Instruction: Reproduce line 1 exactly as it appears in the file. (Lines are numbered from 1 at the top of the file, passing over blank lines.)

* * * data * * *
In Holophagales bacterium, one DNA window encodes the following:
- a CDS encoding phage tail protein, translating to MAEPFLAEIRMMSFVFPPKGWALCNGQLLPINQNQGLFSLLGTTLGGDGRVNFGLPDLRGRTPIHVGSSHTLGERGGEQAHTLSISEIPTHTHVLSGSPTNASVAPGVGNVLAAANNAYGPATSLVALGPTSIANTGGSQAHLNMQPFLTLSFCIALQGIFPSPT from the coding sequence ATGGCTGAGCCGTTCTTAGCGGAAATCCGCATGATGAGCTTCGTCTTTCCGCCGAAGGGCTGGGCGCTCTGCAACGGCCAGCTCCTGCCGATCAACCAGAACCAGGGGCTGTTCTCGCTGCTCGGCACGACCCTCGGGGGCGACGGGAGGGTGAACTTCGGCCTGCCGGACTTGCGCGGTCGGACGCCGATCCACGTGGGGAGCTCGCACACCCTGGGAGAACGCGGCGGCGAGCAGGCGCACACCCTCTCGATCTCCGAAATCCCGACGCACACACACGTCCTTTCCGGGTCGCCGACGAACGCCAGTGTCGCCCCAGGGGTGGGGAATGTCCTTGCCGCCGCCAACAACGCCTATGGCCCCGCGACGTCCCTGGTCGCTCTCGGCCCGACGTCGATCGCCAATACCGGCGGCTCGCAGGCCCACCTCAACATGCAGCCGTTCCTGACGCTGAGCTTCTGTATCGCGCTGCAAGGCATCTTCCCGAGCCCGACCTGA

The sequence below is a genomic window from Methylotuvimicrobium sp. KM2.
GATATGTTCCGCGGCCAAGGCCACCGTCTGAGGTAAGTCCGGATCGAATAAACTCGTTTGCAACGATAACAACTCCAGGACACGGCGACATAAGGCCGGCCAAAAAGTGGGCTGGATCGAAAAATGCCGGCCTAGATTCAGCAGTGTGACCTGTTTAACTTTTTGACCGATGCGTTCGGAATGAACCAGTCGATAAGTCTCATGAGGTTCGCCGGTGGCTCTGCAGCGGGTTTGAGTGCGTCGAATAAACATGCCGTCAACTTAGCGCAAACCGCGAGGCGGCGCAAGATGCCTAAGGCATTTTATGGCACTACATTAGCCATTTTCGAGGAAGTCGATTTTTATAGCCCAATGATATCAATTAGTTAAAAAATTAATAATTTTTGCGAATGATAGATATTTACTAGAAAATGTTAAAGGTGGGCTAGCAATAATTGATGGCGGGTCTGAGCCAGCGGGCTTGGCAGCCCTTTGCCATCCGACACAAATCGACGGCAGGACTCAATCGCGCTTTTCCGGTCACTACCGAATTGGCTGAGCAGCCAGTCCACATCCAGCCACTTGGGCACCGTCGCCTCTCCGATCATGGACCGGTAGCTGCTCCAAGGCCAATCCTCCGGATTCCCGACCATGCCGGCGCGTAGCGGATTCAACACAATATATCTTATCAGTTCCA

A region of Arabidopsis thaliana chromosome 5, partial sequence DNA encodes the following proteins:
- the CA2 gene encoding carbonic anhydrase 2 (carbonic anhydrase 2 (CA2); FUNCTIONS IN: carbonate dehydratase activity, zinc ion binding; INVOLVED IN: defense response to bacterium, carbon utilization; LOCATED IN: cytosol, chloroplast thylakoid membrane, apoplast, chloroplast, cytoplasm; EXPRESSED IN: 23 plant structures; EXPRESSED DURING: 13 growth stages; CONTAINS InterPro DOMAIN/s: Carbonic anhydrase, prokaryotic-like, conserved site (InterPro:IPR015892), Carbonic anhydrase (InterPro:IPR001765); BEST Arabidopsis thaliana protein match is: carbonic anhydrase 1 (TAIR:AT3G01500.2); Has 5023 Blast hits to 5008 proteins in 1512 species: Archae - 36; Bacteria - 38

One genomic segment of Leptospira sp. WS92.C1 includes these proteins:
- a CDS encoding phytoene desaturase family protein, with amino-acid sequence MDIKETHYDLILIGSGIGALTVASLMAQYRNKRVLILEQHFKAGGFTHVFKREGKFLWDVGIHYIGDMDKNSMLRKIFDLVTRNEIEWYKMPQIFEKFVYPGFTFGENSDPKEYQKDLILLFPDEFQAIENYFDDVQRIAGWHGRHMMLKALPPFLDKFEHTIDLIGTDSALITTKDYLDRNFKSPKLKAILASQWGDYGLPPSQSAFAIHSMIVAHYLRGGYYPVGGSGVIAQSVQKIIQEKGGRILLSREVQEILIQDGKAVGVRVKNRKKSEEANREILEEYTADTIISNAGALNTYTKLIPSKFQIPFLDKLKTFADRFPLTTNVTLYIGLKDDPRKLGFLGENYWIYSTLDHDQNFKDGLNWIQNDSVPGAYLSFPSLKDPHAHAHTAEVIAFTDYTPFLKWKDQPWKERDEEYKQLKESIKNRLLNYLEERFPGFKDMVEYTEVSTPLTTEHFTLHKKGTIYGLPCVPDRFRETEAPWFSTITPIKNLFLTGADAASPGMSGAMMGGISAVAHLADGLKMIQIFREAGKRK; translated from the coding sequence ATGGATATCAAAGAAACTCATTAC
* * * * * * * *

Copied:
In Holophagales bacterium, one DNA window encodes the following: